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Chinese president takes oath of allegiance to Constitution for first time

Updated: Mar 17,2018 11:52 AM     Xinhua

Xi Jinping takes a public oath of allegiance to the Constitution in the Great Hall of the People in Beijing, capital of China, March 17, 2018. [Photo/Xinhua]

BEIJING — “I pledge my allegiance to the Constitution of the People’s Republic of China (PRC) to safeguard the Constitution’s authority, fulfill my legal obligations ...” Newly elected Chinese President Xi Jinping took the solemn oath in Beijing on March 17.

This was the first time for a Chinese president to take a public oath of allegiance to the Constitution upon assuming office.

Xi was elected Chinese president and chairman of the Central Military Commission (CMC) of the PRC earlier on March 17 at the ongoing first session of the 13th National People’s Congress (NPC), the national legislature.

Last October, he was elected general secretary of the Central Committee of the Communist Party of China (CPC) and appointed CMC chairman of the CPC at the first plenary session of the 19th CPC Central Committee.

With the national emblem hung up high in an auditorium inside the Great Hall of the People, everybody stood and a hard copy of the Constitution was brought to the stage by honor guards as the ceremony started at around 10:49 am.

After a chorus of the national anthem was sung by all present, 64-year-old Xi, in a dark suit, took the podium, placed his left hand upon the Constitution, raised his right fist, and read the oath.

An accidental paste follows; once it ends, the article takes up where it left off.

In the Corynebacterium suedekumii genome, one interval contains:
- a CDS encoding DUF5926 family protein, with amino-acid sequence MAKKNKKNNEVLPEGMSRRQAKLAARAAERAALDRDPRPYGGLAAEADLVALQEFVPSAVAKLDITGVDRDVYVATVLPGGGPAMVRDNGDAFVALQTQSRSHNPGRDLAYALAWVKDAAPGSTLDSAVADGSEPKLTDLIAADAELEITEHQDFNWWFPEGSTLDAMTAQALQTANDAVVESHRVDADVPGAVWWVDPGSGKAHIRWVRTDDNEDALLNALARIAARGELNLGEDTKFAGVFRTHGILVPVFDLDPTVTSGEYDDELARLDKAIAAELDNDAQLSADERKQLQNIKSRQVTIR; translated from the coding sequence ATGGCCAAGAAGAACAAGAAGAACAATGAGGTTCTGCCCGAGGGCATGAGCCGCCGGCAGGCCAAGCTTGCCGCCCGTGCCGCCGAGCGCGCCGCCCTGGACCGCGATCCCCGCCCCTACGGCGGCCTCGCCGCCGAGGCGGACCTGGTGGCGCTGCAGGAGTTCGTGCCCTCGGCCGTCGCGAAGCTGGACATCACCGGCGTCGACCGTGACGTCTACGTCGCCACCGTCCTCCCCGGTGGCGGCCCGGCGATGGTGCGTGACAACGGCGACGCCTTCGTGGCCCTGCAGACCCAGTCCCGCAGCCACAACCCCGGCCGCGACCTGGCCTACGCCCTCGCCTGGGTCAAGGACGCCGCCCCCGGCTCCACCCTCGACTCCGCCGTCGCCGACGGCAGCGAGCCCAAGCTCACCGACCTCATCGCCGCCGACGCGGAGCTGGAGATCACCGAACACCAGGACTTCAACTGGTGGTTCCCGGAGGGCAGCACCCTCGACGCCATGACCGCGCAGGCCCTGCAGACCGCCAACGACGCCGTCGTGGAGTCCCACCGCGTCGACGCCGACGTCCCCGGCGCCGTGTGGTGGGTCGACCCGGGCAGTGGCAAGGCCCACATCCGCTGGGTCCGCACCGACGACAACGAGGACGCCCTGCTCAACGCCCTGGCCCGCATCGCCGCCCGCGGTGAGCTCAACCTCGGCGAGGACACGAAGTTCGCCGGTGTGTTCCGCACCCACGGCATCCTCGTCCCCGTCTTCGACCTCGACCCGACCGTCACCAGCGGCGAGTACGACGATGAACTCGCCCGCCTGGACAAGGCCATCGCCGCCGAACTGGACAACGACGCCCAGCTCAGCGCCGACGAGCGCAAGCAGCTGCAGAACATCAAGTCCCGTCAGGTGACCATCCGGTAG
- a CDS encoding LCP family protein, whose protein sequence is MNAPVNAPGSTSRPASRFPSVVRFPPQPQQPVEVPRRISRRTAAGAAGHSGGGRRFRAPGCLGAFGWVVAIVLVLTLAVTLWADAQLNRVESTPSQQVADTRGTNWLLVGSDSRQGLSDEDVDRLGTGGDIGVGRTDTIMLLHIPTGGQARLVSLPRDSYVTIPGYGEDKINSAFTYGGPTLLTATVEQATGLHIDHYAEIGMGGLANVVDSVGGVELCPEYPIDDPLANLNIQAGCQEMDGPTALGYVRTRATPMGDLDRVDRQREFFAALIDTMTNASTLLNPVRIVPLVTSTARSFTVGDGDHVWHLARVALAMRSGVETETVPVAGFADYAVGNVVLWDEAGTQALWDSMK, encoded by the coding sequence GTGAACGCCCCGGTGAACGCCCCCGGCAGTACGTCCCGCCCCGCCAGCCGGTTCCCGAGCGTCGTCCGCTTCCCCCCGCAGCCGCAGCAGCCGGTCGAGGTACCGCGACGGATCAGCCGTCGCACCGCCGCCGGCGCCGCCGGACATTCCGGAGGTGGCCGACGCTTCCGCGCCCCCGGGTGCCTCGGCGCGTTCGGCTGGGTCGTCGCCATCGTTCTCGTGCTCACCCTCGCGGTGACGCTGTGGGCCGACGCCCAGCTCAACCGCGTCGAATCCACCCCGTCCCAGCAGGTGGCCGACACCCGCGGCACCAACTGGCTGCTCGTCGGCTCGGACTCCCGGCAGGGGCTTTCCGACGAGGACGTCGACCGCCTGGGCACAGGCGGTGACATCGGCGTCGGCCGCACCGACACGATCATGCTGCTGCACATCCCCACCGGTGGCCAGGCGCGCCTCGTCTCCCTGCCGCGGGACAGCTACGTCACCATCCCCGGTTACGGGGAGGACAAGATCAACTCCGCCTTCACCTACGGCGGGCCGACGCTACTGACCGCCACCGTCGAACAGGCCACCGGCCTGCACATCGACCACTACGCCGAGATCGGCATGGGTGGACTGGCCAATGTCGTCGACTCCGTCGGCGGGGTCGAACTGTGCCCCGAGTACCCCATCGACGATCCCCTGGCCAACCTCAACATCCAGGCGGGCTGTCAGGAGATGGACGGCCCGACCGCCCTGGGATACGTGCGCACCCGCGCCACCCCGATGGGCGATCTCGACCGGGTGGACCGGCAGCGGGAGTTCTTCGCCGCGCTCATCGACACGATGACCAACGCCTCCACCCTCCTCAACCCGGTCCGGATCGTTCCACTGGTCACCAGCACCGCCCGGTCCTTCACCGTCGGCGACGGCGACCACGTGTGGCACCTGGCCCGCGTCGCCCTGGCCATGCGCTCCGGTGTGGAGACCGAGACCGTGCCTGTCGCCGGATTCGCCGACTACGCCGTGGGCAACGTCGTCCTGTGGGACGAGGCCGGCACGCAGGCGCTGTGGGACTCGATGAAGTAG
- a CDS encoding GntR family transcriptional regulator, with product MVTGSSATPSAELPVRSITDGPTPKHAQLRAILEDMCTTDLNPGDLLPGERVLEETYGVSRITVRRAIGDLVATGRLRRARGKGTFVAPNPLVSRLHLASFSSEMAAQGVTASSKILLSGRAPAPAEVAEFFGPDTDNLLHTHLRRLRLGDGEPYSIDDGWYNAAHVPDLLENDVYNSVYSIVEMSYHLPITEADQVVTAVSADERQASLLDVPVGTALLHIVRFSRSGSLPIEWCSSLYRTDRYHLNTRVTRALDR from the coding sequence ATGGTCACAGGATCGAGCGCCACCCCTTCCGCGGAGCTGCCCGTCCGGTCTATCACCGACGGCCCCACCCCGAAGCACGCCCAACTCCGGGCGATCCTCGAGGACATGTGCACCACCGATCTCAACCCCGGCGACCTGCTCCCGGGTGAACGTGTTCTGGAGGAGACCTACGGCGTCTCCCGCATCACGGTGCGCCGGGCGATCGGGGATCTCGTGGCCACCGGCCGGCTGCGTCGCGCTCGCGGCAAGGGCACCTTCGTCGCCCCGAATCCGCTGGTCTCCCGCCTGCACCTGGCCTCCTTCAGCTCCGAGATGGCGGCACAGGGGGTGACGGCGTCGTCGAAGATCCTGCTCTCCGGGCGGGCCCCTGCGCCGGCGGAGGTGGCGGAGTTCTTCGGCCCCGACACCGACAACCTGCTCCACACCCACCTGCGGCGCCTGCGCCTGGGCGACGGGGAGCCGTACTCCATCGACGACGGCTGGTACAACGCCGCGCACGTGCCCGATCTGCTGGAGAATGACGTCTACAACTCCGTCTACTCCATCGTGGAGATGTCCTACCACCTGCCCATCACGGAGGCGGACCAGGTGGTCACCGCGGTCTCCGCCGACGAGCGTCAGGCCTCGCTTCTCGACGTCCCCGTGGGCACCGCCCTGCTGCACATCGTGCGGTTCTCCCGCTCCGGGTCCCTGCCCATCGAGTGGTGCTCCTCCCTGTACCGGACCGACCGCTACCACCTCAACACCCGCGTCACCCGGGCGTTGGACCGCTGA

“[I pledge to] be loyal to the country and the people, be committed and honest in my duty, accept the people’s supervision and work for a great modern socialist country that is prosperous, strong, democratic, culturally advanced, harmonious and beautiful,” he said.

He then bowed and returned to his seat amid warm applause.

The ceremony was held just six days after the national legislature added oaths of allegiance into the newly-amended Constitution on March 11.

The amendment also added Xi Jinping Thought on Socialism with Chinese Characteristics for a New Era as a guiding theory for China.

Based on a legislative decision passed by the top legislature in July 2015, China put the system into effect in January 2016, requiring all state functionaries to take a public oath of allegiance to the Constitution when assuming office.

The PRC enacted its first Constitution in 1954. The current Constitution was adopted in 1982 and amended in 1988, 1993, 1999, 2004 and 2018.

Joining NPC deputies in a panel discussion on March 10, Xi urged officials to uphold rule of law, oppose rule of man, be in awe of the Constitution, and exercise their duty within the boundaries of the Constitution and laws.

The ceremony was broadcast live via state television and the internet.

“By taking the lead in swearing the oath, the president is telling the public that every one is equal in front of the law, and there is no exception,” said Xiao Shengfang, an NPC deputy and vice president of Guangdong Lawyers Association. “It shows commitment by the Chinese leadership to rule of law, which will ensure China’s journey toward modernization.”

Deputies to the 13th National People’s Congress (NPC) applaud during the ceremony of taking oath of allegiance to the Constitution at the Great Hall of the People in Beijing, capital of China, March 17, 2018. [Photo/Xinhua]

The ceremony of taking oath of allegiance to the Constitution is held at the Great Hall of the People in Beijing, capital of China, March 17, 2018. [Photo/Xinhua]

Deputies to the 13th National People’s Congress (NPC) cast their ballots at the fifth plenary meeting of the first session of the 13th NPC at the Great Hall of the People in Beijing, capital of China, March 17, 2018. [Photo/Xinhua]

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